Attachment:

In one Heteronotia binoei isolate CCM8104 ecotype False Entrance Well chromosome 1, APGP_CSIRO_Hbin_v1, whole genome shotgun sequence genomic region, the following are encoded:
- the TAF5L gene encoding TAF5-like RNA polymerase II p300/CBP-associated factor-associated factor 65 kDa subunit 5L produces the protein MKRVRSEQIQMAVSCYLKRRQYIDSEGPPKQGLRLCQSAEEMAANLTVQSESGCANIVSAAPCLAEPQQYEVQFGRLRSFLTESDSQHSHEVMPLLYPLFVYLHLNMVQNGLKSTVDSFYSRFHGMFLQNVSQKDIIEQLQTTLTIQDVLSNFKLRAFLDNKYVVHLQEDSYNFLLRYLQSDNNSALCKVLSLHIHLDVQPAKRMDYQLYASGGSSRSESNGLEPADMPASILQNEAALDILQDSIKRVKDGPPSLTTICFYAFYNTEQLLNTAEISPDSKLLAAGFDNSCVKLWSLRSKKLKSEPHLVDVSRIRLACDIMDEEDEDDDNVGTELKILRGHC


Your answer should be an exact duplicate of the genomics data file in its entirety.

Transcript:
In one Heteronotia binoei isolate CCM8104 ecotype False Entrance Well chromosome 1, APGP_CSIRO_Hbin_v1, whole genome shotgun sequence genomic region, the following are encoded:
- the TAF5L gene encoding TAF5-like RNA polymerase II p300/CBP-associated factor-associated factor 65 kDa subunit 5L produces the protein MKRVRSEQIQMAVSCYLKRRQYIDSEGPPKQGLRLCQSAEEMAANLTVQSESGCANIVSAAPCLAEPQQYEVQFGRLRSFLTESDSQHSHEVMPLLYPLFVYLHLNMVQNGLKSTVDSFYSRFHGMFLQNVSQKDIIEQLQTTLTIQDVLSNFKLRAFLDNKYVVHLQEDSYNFLLRYLQSDNNSALCKVLSLHIHLDVQPAKRMDYQLYASGGSSRSESNGLEPADMPASILQNEAALDILQDSIKRVKDGPPSLTTICFYAFYNTEQLLNTAEISPDSKLLAAGFDNSCVKLWSLRSKKLKSEPHLVDVSRIRLACDIMDEEDEDDDNVGTELKILRGHC